At the beginning of March, I packed up my life and drove from Chicago to New York City with my dad. We pulled up to my Brooklyn apartment, and in the pouring rain, unloaded the boxes and dragged my mattress up the stairs to my new room. After unloading the car, we walked down the street to pick up sandwiches from the deli and ate them on the living room floor — this was a literal dream of mine, and I could not believe it was real life. I AM IN NEW YORK! The next day, we had breakfast and made a Target run before saying goodbye. He left early afternoon and when it was like college but better because I was in the city of my dreams and classes didn’t start the next week.
My roommate, Lauren, and I both started our new jobs that following Monday. I was ~living~ the dream. I had a morning commute on the subway, I walked through Union Square to get to work (did you know there is a Starbucks on BOTH sides of the park?!), I wandered up and down 5th Ave during my lunch hour and felt wonderfully exhausted at the end of the day just from interacting with people. By the middle of the week, there were whispers in the office about possibly working from home the next week because of Coronavirus but nothing was set in stone. That changed on Thursday afternoon when my supervisor brought us into a supply closet and told us that the office was going to be WFH optional for the next two weeks and not to come in the next day. Little did I know those two weeks would turn into an indefinite 2 months+ of self-isolation.
I moved here with a very specific, idealized life in my head. New York was the only place I was meant to be. I still feel that way even though I can’t do all of the things I imagined like take the crowded subway everywhere, 4AM ultra-thin greasy slices of pizza, Broadway shows with music I’ve had stuck in my head for years, summertime picnics in Central Park and casually running into John Mulaney at a dog park. A few weeks in, I started thinking that I could be isolated almost anywhere and have the same experience because I felt like I wasn’t doing anything other than sitting in my house and occasionally going to the grocery store. However, every once in awhile I have a moment where I think to myself “this doesn’t happen just anywhere.” While Broadway has been shut down for months and most bars are boarded up, I’ve found that New York is still the place I want to be, even during a pandemic. Here are a few reasons why:
- Reading on the fire escape (even though I’m slightly paranoid the rusted metal will crumble, and I’ll meet my downstairs neighbors right before they have to call an ambulance).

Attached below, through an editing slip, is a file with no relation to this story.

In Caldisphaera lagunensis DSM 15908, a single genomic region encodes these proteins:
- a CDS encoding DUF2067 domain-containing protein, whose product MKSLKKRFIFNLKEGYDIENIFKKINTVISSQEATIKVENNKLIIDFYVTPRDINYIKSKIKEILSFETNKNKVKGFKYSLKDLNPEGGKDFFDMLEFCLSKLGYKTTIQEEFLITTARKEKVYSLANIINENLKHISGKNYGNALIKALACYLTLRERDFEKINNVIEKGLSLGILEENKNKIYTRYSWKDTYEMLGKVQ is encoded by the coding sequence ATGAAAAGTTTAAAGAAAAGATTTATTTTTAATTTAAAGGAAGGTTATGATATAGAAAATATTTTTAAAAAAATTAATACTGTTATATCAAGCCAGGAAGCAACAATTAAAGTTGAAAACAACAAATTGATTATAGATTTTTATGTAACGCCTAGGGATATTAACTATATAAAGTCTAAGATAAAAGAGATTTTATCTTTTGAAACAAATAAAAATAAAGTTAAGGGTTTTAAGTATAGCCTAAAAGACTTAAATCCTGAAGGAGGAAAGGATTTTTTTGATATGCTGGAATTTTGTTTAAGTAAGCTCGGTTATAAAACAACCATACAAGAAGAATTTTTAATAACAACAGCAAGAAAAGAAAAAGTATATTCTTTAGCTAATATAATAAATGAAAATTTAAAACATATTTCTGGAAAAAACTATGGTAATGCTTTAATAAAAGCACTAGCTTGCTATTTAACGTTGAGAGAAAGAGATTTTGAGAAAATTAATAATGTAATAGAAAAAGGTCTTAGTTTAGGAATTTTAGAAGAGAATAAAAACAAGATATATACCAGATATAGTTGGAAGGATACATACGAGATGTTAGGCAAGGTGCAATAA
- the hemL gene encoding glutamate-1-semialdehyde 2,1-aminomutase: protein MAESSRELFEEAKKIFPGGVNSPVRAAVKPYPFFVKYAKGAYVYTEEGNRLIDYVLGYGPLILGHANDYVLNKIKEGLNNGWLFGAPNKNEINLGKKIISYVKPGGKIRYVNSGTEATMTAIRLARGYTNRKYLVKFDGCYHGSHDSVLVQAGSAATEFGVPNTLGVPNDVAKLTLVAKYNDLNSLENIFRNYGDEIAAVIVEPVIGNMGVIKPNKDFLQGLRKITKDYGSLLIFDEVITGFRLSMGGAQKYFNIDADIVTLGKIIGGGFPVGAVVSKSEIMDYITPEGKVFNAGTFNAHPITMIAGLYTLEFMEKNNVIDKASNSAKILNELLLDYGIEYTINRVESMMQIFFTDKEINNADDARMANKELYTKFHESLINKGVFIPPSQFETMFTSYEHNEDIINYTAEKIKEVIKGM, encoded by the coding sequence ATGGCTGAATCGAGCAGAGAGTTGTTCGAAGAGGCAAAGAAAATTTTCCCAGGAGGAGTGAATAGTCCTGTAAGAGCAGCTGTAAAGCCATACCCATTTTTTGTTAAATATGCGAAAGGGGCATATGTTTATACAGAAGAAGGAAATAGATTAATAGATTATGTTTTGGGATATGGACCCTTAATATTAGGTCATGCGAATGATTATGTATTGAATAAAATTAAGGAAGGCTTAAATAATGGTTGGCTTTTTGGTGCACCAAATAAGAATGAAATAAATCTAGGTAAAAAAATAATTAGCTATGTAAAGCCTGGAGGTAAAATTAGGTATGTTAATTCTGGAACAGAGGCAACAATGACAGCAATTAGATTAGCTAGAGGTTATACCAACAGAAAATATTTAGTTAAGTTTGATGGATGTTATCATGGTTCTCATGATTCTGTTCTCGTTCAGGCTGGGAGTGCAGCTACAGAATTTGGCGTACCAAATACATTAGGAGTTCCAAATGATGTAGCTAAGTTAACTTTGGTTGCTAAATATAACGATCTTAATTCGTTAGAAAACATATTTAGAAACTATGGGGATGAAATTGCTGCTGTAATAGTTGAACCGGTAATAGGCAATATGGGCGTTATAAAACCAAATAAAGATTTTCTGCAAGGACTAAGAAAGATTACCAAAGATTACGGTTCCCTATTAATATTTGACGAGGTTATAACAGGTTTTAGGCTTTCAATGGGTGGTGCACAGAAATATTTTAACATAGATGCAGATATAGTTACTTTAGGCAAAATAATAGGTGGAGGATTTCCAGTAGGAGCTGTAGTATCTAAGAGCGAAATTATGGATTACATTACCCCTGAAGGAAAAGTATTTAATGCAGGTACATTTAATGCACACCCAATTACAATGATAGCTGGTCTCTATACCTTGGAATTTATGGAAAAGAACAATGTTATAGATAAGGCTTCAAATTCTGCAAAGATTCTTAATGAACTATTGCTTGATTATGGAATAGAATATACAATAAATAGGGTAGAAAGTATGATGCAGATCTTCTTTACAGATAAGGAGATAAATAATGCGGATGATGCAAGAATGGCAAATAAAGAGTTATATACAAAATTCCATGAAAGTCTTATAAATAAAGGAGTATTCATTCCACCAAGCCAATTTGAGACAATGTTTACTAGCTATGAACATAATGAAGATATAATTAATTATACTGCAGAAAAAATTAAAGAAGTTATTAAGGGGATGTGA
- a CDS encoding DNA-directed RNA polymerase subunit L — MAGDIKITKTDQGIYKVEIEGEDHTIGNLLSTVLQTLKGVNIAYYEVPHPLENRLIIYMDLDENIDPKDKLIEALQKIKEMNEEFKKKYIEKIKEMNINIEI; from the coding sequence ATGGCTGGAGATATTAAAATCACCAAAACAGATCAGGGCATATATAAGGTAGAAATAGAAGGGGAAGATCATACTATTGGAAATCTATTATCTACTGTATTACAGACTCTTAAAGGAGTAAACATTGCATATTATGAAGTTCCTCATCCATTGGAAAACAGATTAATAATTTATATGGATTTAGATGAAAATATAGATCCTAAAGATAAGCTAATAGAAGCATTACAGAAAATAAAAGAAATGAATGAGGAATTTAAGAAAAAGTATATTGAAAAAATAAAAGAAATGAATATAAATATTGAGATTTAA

- Everyday at 7PM, people clap and bang pots and pans for the essential workers who are on the front lines of this battle.
- The sun glows against the building next to ours at golden hour — it’s magic.
- Take out/delivery options are endless. Lauren and I take supporting small businesses very seriously so we’ve been able to try wonderful local spots for delicious Thai, Mexican, burgers and incredible bakeries.
- Speaking of Lauren, I’m so incredibly grateful we are isolated together because there is no one else I can imagine binge watching all TV with while eating cupcakes and drinking red wine in our poorly lit living room on the IKEA couch we so proudly put together during our first weekend.
Here are some heart-warming observations I’ve seen on my walks around the neighborhood:
- Parents reading and doing homework with their kids outside on the steps up to their apartment.
- Our neighbor isn’t going to let stay-at-home orders keep his son from practicing for next basketball season. (I’m just a little concerned the boy is going to shoot a basket next year and be very surprised when it’s not 6 feet off the ground).
- Two friends volleying a tennis ball back and forth in an empty parking lot.
- Three guys playing guitar on their brownstone steps and someone else singing along on the sidewalk.
Sure, you can find most of these things anywhere, but they are just a little sweeter for me because I’m in the city I always hoped I’d be right now. Life hasn’t stopped. It just looks a little different than I imagined — still beautiful. I hope you’re all healthy and safe. ❤
Originally published at https://firstname.lastname@example.org/i-moved-to-nyc-and-it-shut-down-4-days-later-83a21cce0832 on May 12, 2020.